In still a further embodiment, the luminance in each region is changed while leaving the line unchanged. This can be effected by sprinkling tiny dots of ink in the otherwise-vacant parts of the region. In high quality printing, of the type used with banknotes, droplets on the order of 3 μm in diameter can be deposited. (Still larger droplets are still beyond the perception threshold for most viewers.) Speckling a region with such droplets (either in a regular array, or random, or according to a desired profile such as Gaussian), can readily effect a 1% or so change in luminosity. (Usually'dark droplets are added to a region, effecting a decrease in luminosity. Increases in luminosity can be effected by speckling with a light colored ink, or by forming light voids in line art otherwise present in a region.)
 In a variant of the speckling technique, very thin mesh lines can be inserted in the artwork—again to slightly change the luminance of one or more regions.
 Although not previously mentioned, it is contemplated that the banknote will include some manner of calibration information to facilitate registration of the image for decoding. This calibration information can be steganographic or overt. Several techniques for steganographically embedding calibration information are disclosed in my prior patents and applications. Other techniques can be found in others of the cited work.
 To decode watermark data, the encoded line art image must be converted into electronic form for analysis. This conversion is typically performed by a scanner.
 Scanners are well known, so a detailed description is not provided here. Suffice it to say that scanners conventionally employ a line of closely spaced photodetector cells that produce signals related to the amount of the light reflected from successive swaths of the image. Most inexpensive consumer scanners have a resolution of 300 dots per inch (dpi), or a center to center spacing of component photodetectors of about 84 μm. Higher quality scanners of the sort found in most professional imaging equipment and photocopiers have resolutions of 600 dpi (42 μm), 1200 dpi (21 μm), or better.
 Taking the example of a 300 dpi scanner (84 μm photodetector spacing), each 250 μm region 12 on the banknote will correspond to about 3×3 array of photodetector samples. Naturally, only in rare instances will a given region be physically registered with the scanner so that nine photodetector samples capture the luminance in that region, and nothing else. More commonly, the line art is skewed with respect to the scanner photodetectors, or is longitudinally misaligned (i.e. some photodetectors image sub-parts of two adjoining regions). However, since the scanner oversamples the regions, the luminance of each region can unambiguously be determined.
 In one embodiment, the scanned data from the line art is collected in a two dimensional array and processed—according to one of the techniques disclosed in my prior patents and applications—to detect the embedded calibration information. The array is then processed to effect a virtual re-registration of the image data. A software program then analyzes the statistics of the re-registered data (using the techniques disclosed in my prior writings) to extract the bits of the embedded data.
 (Again, the reference to my earlier watermark decoding techniques is exemplary only. Once scanning begins and the data is available in pixel form, it is straightforward to apply any other watermark decoding technique to extract a correspondingly-encoded watermark.)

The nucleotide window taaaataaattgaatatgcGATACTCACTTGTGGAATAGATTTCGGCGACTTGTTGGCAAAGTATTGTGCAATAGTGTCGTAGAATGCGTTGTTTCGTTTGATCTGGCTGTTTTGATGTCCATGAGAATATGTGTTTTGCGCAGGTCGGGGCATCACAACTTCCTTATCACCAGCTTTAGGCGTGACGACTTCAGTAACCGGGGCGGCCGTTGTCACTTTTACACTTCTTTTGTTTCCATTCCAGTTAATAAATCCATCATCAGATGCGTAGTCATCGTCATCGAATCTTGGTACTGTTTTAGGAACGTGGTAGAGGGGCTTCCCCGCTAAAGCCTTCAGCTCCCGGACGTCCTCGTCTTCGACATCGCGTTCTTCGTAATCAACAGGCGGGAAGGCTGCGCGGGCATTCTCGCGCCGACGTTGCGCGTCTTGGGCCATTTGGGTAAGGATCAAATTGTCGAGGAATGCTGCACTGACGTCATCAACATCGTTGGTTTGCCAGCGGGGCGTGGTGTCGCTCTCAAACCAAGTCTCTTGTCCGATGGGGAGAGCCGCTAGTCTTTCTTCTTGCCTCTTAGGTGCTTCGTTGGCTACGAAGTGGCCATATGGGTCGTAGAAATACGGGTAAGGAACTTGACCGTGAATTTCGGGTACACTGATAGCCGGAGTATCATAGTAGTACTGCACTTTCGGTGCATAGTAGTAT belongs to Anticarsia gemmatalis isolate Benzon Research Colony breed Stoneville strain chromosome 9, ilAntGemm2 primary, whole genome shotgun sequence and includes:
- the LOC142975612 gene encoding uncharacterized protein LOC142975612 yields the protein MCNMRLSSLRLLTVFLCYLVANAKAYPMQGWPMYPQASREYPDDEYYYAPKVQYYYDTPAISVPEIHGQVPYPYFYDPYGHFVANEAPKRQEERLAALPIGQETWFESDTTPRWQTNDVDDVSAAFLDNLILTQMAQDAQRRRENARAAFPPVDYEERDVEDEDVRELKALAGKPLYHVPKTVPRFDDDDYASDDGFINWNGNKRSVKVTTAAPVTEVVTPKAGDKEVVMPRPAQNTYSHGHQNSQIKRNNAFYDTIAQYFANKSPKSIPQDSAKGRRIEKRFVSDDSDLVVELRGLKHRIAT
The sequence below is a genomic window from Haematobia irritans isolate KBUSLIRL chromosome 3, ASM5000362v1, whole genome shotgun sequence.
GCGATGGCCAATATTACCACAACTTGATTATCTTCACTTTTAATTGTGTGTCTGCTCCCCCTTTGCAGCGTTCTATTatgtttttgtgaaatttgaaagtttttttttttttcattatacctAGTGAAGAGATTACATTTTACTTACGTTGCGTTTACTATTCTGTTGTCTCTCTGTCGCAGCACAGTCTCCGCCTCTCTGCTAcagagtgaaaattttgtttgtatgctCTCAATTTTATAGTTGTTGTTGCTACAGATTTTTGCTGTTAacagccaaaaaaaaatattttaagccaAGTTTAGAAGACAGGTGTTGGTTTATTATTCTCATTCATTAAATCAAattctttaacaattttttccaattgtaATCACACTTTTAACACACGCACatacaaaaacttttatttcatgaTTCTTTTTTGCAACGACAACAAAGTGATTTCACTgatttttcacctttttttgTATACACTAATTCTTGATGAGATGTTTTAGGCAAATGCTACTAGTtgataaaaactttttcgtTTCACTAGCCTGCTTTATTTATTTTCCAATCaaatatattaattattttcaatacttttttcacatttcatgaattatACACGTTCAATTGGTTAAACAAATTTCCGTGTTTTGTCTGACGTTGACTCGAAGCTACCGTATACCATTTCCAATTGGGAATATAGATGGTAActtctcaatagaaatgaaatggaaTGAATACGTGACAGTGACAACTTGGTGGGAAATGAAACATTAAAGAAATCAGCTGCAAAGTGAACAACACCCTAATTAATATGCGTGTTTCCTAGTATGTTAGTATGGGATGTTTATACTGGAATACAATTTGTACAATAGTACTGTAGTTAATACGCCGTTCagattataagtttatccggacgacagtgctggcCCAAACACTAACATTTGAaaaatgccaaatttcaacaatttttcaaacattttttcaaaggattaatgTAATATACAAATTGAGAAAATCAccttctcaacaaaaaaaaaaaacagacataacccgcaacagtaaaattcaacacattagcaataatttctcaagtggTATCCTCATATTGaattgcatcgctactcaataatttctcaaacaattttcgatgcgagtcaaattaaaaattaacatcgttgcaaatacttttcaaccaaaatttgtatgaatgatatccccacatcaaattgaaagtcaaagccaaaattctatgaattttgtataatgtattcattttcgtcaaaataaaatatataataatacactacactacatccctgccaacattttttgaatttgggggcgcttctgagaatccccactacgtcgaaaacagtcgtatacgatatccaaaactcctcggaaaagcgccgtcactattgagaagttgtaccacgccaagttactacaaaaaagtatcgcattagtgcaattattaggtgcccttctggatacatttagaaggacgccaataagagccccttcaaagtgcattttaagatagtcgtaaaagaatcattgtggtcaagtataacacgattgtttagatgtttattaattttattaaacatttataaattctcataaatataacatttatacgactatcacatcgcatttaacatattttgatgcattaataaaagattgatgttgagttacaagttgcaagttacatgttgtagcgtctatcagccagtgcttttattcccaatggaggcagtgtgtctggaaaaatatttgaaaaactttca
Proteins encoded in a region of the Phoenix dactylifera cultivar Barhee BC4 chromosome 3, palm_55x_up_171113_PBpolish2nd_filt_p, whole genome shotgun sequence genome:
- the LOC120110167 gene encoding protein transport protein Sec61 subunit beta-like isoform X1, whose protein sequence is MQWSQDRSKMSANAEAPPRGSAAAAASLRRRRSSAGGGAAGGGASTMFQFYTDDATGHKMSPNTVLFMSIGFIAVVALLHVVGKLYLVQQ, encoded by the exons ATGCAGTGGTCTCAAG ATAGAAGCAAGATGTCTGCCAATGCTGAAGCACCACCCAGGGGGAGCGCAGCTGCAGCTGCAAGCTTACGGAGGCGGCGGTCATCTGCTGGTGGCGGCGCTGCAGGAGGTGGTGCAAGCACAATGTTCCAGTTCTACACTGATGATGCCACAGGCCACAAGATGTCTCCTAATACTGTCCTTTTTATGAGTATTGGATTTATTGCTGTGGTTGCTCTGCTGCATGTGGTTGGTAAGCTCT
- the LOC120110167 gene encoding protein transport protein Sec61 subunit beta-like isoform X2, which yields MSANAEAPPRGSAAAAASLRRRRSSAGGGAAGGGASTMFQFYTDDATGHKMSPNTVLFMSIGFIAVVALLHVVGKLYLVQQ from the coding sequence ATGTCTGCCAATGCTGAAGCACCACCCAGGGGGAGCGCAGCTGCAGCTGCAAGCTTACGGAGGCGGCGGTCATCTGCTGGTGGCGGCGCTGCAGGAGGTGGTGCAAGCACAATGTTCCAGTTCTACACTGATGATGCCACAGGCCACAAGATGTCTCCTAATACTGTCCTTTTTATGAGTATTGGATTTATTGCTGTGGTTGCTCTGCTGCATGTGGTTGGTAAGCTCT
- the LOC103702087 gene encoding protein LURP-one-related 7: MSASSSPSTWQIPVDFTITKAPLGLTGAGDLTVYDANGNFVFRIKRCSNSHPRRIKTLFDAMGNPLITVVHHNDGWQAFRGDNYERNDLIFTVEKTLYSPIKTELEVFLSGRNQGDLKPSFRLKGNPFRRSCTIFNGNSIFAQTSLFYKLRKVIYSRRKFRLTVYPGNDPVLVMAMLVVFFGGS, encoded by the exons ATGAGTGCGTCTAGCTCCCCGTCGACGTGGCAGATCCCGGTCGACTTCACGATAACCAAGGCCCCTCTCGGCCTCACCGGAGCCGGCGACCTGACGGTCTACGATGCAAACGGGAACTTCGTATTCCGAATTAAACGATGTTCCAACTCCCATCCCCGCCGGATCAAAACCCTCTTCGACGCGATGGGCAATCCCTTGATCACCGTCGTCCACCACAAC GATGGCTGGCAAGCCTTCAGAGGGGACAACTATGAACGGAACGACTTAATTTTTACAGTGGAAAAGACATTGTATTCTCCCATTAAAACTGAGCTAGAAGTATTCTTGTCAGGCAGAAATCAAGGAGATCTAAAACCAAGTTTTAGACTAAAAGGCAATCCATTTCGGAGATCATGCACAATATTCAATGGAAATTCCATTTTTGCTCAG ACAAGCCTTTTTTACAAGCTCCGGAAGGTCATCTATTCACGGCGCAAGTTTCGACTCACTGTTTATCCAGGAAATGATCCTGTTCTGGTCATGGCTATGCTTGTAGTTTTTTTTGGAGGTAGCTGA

In a variant embodiment, the scanned data is not assembled in a complete array prior to the processing. Instead, it is processed in real-time, as it is generated, in order to detect embedded watermark data without delay. (Depending on the parameters of the scanner, it may be necessary to scan a half-inch or so of the line art image before the statistics of the resulting data unambiguously indicate the presence of a watermark.)
 In accordance with another aspect of the invention, various hardware devices are provided with the capability to recognize embedded watermark data in any line art images they process, and to respond accordingly.
 One example is a color photocopier. Such devices employ a color scanner to generate sampled (pixel) data corresponding to an input media (e.g. a dollar bill). If watermark data associated with a banknote is detected, the photocopier can take one or more steps.
 One option is simply to interrupt copying, and display a message reminding the operator that it is illegal to reproduce currency.
 Another option is to dial a remote service and report the attempted reproduction of a banknote. Photocopiers with dial-out capabilities are known in the art, (e.g. U.S. Pat. No. 5,305,199) and are readily adapted to this purpose. The remote service can be an independent service, or can be a government agency.
 Yet another option is to permit the copying, but to insert forensic tracer data in the resultant copy. This tracer data can take various forms. Steganographically encoded binary data is one example. An example is shown in U.S. Pat. No. 5,568,268. The tracer data can memorialize the serial number of the machine that made the copy and/or the date and time the copy was made. To address privacy concerns, such tracer data is not normally inserted in photocopied output, but is so inserted only when the subject being photocopied is detected as being a banknote. (Such an arrangement is shown in FIG. 7.)
 Desirably, the scan data is analyzed on a line-by-line basis in order to identify illicit photocopying with a minimum of delay. If a banknote is scanned, one or more lines of scanner output data may be provided to the photocopier's reprographic unit before the banknote detection decision has been made. In this case the photocopy will have two regions: a first region that is not tracer-marked, and a second, subsequent region in which the tracer data has been inserted.